LABORATORY FACILITIES


 

DMT Engineer Frank Sagan, left, instructs Ph.D. Sarvesh Garimella on using the SPIN in the Aerosol and Cloud Lab. Photo courtesy of Greg Kok’ Jesse Kroll’s laboratory is located in the Parsons Laboratory for Environmental Science and Engineering. A major feature of the laboratory is an environmental chamber for the study of gas-phase chemistry and secondary organic aerosol formation.  The chamber consists of a temperature-controlled room (10C-40C), containing fluorescent blacklights (centered at 350 nm, 1.8 kW total) and an inner chamber (7.5 m3) in which the reactions are run.  A number of analytical instruments are available for the measurement of the chemistry within the chamber, including a high-resolution time-of-flight aerosol mass spectrometer, another high-resolution mass spectrometer for the measurement of semivolatile and intermediate-volatility organics; a filter sampler for offline chemical analysis; a scanning mobility particle sizer; a GC-FID; an NO/NOx chemiluminescence monitor; and an O3 monitor.  Several other smaller reactors (a chamber and two flow tubes) are currently under construction.


 

Daniel-CziczoDaniel Cziczo’s “Aerosol and Cloud Lab” is located in the Department of Earth, Atmospheric and Planetary Sciences’ Green Building and contains a set of instrumentation for the production and investigation of small particles and how they interact with water vapor to form liquids and ices. Aerosol particles from nanometer to super-micrometer diameter can be produced from aqueous solution and via dry dispersion. Particles can be produced in a poly-disperse population or separated to mono-disperse groupings using differential mobility analysis (Brechtel Manufacturing, Inc.). Particle counting is accomplished with condensation particle counters and size resolution with optical particle counters (TSI, Inc.). A wide range of particles can be produced from a variety of mineral dusts, elemental carbon, and metals readily available in the lab or ground from bulk samples. Aqueous solutions of salts, organics and sea water can be atomized from laboratory stock.

Ice nucleation is currently accomplished using two chambers. The first is a custom designed flow tube used for the contact nucleation of particulate matter and droplets and includes an FTIR spectrometer for phase information (Bruker Optics) coupled with a low temperature (-90° C) circulating bath (Lauda-Brinkman). The second is commercially available and based on our design. This chamber uses compact refrigeration technology to form ice clouds from 0 to -65° C (Droplet Measurement Technologies SPIN-100). Inertial separation techniques, termed counterflow virtual impaction (CVI), are used to separate droplets and ice crystals from unactivated aerosol for subsequent analysis of either subset.

Aerosol chemical composition is accomplished both at MIT’s Electron Microscope Facility and with our Particle Analysis by Laser Mass Spectrometry (PALMS) instrument. PALMS utilizes a 193 nm laser to ablate and ionize components on a particle by particle basis and thereby produce a time of flight mass spectrum. It is noteworthy that all techniques present in the Aerosol and Cloud Lab have been developed to be field deployable and can thus be transported to other laboratories.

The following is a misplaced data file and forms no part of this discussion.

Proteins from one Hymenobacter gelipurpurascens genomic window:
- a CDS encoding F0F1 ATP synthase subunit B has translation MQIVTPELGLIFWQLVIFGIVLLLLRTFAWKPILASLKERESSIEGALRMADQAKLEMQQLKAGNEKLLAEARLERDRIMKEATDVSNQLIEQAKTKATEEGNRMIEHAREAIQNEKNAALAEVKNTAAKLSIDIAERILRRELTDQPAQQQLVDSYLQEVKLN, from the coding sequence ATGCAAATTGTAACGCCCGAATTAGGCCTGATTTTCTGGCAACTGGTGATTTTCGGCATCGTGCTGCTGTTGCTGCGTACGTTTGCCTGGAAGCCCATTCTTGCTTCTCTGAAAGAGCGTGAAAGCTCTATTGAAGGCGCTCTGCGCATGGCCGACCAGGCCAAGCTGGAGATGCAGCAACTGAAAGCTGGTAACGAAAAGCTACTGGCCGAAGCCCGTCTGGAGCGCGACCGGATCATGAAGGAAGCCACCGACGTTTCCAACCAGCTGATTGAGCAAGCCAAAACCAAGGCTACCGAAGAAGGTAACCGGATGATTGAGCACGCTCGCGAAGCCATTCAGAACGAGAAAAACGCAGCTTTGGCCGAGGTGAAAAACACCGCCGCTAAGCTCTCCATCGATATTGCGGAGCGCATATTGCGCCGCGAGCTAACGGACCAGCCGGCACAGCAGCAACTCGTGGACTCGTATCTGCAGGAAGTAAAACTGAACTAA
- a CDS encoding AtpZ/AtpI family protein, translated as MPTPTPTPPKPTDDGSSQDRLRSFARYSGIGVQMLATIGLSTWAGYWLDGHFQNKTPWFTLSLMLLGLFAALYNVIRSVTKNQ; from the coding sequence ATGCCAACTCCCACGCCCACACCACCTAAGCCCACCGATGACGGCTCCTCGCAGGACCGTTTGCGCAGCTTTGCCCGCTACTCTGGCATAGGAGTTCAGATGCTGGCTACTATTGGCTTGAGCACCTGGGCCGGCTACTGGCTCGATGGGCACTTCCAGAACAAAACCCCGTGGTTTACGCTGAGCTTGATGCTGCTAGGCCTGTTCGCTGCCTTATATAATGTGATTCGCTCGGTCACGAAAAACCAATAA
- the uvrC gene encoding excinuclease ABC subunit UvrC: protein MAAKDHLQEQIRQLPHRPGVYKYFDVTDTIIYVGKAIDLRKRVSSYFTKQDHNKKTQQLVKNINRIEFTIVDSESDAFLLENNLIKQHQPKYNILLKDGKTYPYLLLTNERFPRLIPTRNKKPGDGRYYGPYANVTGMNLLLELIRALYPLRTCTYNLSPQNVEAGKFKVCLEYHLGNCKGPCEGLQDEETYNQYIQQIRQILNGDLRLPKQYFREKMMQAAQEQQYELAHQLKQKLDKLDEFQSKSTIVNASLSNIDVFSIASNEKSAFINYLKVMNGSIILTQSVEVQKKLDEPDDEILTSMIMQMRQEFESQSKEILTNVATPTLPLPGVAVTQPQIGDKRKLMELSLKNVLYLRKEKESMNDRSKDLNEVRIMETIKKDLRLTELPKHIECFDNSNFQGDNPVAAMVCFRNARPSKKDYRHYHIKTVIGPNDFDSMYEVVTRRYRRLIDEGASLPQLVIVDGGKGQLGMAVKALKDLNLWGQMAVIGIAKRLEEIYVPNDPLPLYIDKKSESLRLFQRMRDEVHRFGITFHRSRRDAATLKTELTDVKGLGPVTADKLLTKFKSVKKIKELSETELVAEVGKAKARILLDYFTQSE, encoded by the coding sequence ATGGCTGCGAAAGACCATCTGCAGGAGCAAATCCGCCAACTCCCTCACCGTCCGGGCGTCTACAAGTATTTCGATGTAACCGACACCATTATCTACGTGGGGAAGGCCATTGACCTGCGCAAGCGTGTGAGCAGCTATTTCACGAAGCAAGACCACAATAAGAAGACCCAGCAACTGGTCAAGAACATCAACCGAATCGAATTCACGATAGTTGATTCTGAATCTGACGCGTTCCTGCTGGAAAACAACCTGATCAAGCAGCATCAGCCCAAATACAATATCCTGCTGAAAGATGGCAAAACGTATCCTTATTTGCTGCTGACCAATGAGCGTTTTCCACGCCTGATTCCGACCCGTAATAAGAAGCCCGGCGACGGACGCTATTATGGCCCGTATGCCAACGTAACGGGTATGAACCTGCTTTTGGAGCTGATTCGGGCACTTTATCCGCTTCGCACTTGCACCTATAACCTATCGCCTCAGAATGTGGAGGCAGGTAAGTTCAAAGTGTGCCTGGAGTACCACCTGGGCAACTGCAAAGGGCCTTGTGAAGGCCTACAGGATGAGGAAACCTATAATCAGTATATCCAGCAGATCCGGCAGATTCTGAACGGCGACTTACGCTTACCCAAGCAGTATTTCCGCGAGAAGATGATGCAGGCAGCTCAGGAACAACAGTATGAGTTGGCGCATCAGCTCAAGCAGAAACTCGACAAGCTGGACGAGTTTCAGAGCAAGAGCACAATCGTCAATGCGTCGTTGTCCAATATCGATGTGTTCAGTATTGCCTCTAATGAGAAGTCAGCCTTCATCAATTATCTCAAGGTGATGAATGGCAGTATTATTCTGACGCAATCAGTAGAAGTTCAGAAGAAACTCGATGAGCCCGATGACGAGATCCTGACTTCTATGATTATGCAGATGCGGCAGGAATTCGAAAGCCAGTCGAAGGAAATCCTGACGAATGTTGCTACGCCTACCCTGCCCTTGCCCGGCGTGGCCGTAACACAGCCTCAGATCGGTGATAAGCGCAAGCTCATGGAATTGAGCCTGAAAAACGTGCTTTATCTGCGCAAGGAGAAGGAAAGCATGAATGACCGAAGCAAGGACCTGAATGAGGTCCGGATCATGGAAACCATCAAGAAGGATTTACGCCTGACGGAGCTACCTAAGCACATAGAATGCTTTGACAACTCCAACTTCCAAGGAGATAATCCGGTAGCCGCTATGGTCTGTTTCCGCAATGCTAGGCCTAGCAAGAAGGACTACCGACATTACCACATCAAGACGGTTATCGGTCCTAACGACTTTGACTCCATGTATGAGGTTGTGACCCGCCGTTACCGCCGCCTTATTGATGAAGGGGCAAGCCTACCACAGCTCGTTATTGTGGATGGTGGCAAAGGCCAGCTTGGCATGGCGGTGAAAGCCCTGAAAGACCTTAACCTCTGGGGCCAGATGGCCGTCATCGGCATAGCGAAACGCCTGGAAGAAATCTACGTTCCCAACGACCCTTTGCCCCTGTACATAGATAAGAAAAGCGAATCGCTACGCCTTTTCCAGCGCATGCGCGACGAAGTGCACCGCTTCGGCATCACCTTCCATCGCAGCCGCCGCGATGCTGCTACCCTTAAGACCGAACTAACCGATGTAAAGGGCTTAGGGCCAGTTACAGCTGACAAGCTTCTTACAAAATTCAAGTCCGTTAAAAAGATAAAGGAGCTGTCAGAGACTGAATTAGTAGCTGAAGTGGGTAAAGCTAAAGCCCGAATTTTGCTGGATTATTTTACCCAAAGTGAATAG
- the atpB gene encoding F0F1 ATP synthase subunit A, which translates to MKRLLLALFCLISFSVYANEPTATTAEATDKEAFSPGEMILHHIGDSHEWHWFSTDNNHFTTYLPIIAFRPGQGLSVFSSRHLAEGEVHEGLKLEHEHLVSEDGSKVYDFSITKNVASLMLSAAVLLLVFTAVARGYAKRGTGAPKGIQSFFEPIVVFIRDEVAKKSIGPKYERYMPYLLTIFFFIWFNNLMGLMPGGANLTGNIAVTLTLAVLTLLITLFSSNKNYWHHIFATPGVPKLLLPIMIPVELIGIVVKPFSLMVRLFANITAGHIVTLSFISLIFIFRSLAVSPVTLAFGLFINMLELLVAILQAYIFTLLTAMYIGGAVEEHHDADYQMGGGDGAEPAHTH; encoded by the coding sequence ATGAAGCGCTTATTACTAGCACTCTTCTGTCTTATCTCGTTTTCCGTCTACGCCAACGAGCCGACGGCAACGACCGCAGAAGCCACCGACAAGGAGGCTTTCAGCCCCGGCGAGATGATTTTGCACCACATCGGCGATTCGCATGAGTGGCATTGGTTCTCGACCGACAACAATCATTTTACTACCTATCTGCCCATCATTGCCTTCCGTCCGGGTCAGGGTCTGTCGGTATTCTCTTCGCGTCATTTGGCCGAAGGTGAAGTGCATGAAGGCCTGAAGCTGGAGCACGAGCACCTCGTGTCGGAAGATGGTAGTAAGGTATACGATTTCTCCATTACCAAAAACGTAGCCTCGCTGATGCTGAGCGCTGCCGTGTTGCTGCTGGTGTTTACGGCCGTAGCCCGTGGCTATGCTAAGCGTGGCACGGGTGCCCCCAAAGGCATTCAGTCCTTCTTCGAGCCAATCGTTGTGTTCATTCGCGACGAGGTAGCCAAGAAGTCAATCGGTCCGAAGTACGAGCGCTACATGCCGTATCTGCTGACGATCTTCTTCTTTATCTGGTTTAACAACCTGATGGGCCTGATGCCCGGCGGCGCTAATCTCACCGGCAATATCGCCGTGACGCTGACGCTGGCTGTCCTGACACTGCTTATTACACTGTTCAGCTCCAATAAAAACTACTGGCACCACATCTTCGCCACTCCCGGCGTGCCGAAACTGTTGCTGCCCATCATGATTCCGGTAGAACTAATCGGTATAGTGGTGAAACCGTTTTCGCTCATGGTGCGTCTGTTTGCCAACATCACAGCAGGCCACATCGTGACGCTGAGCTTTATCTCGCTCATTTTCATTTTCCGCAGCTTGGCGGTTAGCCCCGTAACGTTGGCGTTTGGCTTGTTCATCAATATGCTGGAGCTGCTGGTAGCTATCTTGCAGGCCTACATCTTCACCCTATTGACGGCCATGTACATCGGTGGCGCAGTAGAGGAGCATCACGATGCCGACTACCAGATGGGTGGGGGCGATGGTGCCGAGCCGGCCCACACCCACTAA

Prinn lab

Ronald Prinn’s laboratory is located in the Department of Earth, Atmospheric and Planetary Sciences’ Green Building. The laboratory focuses on high-frequency on-site measurements of the major atmospheric gases involved in climate change and ozone-layer depletion.  The laboratory assembles and deploys in the field instruments for the AGAGE global network, for individual doctoral thesis work (e.g., recently Drs. Kat Potter, Laura Meredith, and Anita Ganesan) and for the recent development of high-frequency measurements of isotopic composition of gases (see below).

 


 

Instrument to measure isotopomer ratios of tropospheric nitrous oxide (N2O, showing Arerodyne’s mid-IR spectroscopy (right), and preconcentration module developed at MIT (left).

Instrument to measure isotopomer ratios of tropospheric nitrous oxide (N2O, showing Arerodyne’s mid-IR spectroscopy (right), and preconcentration module developed at MIT.

 

Shuhei Ono and Ronald Prinn, in cooperation with Aerodyne Research Inc. have developed an instrument for on-site monitoring of tropospheric nitrous oxide isotopomer ratios (15N14N16O/14N15N16O/14N14N16O).  The instrument utilizes Aerodyne Research’s quantum cascade mid-infrared laser spectroscopy combined with liquid-nitrogen free preconcentration unit used for AGAGE network.  The instrument measures isotopomer ratios at every 20 min at ca. 0.2 ‰ precision (2s) fully autonomously.  It is currently deployed at the Green Building to analyze air sampled from the roof of the building.  The instrument will be deployed at one of the AGAGE stations in early 2013.  This will be used to better quantify the source and sink strengths of toropospheric nitrous oxide.

 

 


 

Shown above is a vacuum manifold we use to fluorinate samples to SF6 that is introduced to a gas-source isotope ratio mass-spectrometer.

Shown above is a vacuum manifold we use to fluorinate samples to SF6 that is introduced to a gas-source isotope ratio mass-spectrometer.

Shuhei Ono’s group uses isotope ratio mass-spectrometer (MAT 253) for high precision measurements of four sulfur isotope abundances (32S, 33S, 34S, 36S).  We calibrate isotope fractionations for some key sulfur photochemical reactions.  The lab also hosts four gas chromatography instruments for analyses of various trace gases (e.g., H2, CO, CH4, N2O, CO2)